High-tech litter box is a must

September 16, 2004|by TIM ROWLAND

Editor's Note: Tim Rowland is on vacation this week. In his absence, The Morning Herald is publishing previous columns. This column first ran on Nov. 20, 1996.

You won't hear my normal sermon this autumn about Christmas decorations going up too early. That's because I already know what I want, thanks to the entirely bizarre Hammacher Schlemmer (home of the $169.95 golf ball) mail order catalog.

It's on page 58 and is advertised as the world's "only self-cleaning litter box," listing at $199.95.

I'll quote straight from the text:

"A built-in microprocessor-controlled system makes this the only litter box that cleans up after your cat. Sensing when your cat has left the litter box, its electronic eye signals the sifting comb which moves through the length of the box, scooping up waste and depositing it into a PVC plastic holding cartridge."

As Bart Simpson would say, "cooool."

A cat box that has more RAM than my computer.


The little synopsis says that the cartridge's airtight container "eliminates lingering odors." I'll be honest, it's not the "lingering odor" that gets me down. It's more the "first offense," as it were. Compared to that, anything that lingers is tantamount to violets.

The serious downside to this machine is that the throw-away waste-storage canisters are two for $10. So every time you toss out the cat litter you're tossing out a fin along with it - but what else would you expect from a company whose audience is willing to pay $2,500 for an F-16 flight simulator?

So I believe I'll stick with my current kitty septic system.

And really, it's not the way Bubba (the world's most dysfunctional cat) uses his litter box that bothers me so much, it's more his attitude toward it.

While most cats consider litter to be an article of sanitation, he considers it an article of artistic expression. To begin with, he head-butts it around the house to different locations as if it were a potted plant, then sits back with a critical eye to get a perspective. If he's dissatisfied with the look, he bulls it off somewhere else.

Which is all well and good if only he'd put it back. But I tell you, there's no worse way to start your day than to swing your feet over the bed in the morning and have them land square in the cat box.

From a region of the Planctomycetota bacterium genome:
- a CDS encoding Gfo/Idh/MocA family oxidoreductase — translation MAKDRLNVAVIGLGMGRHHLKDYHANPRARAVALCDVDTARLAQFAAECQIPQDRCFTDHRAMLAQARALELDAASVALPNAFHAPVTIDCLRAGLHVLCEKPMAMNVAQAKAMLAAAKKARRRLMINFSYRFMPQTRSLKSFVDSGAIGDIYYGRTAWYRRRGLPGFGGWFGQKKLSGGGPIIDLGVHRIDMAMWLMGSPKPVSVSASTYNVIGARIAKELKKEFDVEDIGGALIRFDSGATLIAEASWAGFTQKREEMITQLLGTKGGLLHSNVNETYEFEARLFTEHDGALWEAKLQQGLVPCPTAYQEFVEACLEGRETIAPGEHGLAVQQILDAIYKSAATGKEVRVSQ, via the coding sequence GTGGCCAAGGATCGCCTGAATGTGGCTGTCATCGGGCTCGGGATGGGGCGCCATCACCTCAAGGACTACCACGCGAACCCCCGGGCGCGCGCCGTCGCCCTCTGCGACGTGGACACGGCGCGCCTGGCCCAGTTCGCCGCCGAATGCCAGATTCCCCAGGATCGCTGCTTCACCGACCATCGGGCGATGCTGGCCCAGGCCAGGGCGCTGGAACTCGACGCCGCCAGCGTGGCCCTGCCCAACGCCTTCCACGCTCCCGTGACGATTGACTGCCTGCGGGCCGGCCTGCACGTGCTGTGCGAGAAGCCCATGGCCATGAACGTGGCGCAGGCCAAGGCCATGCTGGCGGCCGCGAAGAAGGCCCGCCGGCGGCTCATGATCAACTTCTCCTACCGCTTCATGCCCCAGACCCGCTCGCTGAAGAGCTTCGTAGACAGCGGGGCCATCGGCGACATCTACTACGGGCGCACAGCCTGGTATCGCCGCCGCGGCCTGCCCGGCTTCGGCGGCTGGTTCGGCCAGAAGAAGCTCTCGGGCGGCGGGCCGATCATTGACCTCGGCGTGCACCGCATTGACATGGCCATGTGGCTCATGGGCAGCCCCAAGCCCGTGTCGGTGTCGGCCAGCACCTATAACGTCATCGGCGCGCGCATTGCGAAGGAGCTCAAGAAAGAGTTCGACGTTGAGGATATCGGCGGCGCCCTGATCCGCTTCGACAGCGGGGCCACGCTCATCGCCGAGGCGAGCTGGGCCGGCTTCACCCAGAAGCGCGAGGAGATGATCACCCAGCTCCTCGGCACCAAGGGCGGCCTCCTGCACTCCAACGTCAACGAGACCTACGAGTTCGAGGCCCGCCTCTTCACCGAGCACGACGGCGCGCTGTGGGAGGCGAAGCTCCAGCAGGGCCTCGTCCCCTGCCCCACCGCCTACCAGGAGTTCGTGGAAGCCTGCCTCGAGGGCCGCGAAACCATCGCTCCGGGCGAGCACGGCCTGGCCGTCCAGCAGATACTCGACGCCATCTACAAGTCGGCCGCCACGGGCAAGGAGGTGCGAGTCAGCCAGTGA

But it's only after he's settled on a location that things really start to get weird. That's when he rolls up his sleeves, symbolically speaking of course, and begins to shape the litter in thoughtful crests and dells sort of like he were trying to artfully frost a cake.

Then he goes into the landscapes, the still lifes, the impressionism and the post-modern. No cat ever agonized so over where to arrange every last scoopful of clay. He'll spend half the day in the cat box and never use it for its intended purpose once.

I'll come home at night and catch him sitting there darkly brooding over some perceived artistic flaw in the topography - as eluded by the one cant or indentation which might make the mediocre into a masterpiece suitable for the Hirshhorn.

I'll wake up in the middle of the night and I'll hear him scratching, patting, pushing, fussing, arranging.

Perhaps for Christmas he doesn't need a new cat box, he needs a potter's wheel.

But then he's never hit upon a design he's found suitable for saving. And actually this entire ritual may be less art than it is pregame ceremony.

For when he does use the box as it is to be used, it's Katie bar the door - he destroys his long-pained architecture like a wave destroys a sand castle, kicking up his hind paws with a fury that sends litter from here to Williamsport.

Temperament of an artist, I suppose.

It's like Charlie Brown always says about Snoopy. I wonder what it would be like just to have a plain-old-cat cat.

Tim Rowland is a Herald-Mail columnist.

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